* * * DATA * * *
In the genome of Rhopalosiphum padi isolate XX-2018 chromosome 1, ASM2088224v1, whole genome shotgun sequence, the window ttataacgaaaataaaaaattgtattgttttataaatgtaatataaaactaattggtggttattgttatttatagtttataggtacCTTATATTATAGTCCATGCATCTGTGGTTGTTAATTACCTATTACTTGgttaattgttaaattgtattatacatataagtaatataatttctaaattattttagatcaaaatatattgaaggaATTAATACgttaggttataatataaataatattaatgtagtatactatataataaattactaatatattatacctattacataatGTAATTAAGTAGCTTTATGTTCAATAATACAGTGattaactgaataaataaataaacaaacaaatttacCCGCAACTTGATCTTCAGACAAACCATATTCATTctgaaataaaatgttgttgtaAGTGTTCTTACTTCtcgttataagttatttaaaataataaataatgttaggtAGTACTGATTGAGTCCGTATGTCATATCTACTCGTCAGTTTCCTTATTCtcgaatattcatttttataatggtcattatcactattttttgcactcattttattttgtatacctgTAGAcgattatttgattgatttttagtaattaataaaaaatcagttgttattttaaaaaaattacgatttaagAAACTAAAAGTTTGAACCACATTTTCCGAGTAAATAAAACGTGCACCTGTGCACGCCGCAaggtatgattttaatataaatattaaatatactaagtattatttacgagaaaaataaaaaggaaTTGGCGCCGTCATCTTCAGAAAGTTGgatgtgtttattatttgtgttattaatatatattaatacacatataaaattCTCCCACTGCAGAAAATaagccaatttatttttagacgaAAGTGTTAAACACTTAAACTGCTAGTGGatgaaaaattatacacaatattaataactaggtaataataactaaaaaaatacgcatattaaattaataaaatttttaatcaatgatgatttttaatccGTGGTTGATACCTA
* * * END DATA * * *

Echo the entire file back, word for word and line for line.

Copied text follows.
In the genome of Rhopalosiphum padi isolate XX-2018 chromosome 1, ASM2088224v1, whole genome shotgun sequence, the window ttataacgaaaataaaaaattgtattgttttataaatgtaatataaaactaattggtggttattgttatttatagtttataggtacCTTATATTATAGTCCATGCATCTGTGGTTGTTAATTACCTATTACTTGgttaattgttaaattgtattatacatataagtaatataatttctaaattattttagatcaaaatatattgaaggaATTAATACgttaggttataatataaataatattaatgtagtatactatataataaattactaatatattatacctattacataatGTAATTAAGTAGCTTTATGTTCAATAATACAGTGattaactgaataaataaataaacaaacaaatttacCCGCAACTTGATCTTCAGACAAACCATATTCATTctgaaataaaatgttgttgtaAGTGTTCTTACTTCtcgttataagttatttaaaataataaataatgttaggtAGTACTGATTGAGTCCGTATGTCATATCTACTCGTCAGTTTCCTTATTCtcgaatattcatttttataatggtcattatcactattttttgcactcattttattttgtatacctgTAGAcgattatttgattgatttttagtaattaataaaaaatcagttgttattttaaaaaaattacgatttaagAAACTAAAAGTTTGAACCACATTTTCCGAGTAAATAAAACGTGCACCTGTGCACGCCGCAaggtatgattttaatataaatattaaatatactaagtattatttacgagaaaaataaaaaggaaTTGGCGCCGTCATCTTCAGAAAGTTGgatgtgtttattatttgtgttattaatatatattaatacacatataaaattCTCCCACTGCAGAAAATaagccaatttatttttagacgaAAGTGTTAAACACTTAAACTGCTAGTGGatgaaaaattatacacaatattaataactaggtaataataactaaaaaaatacgcatattaaattaataaaatttttaatcaatgatgatttttaatccGTGGTTGATACCTA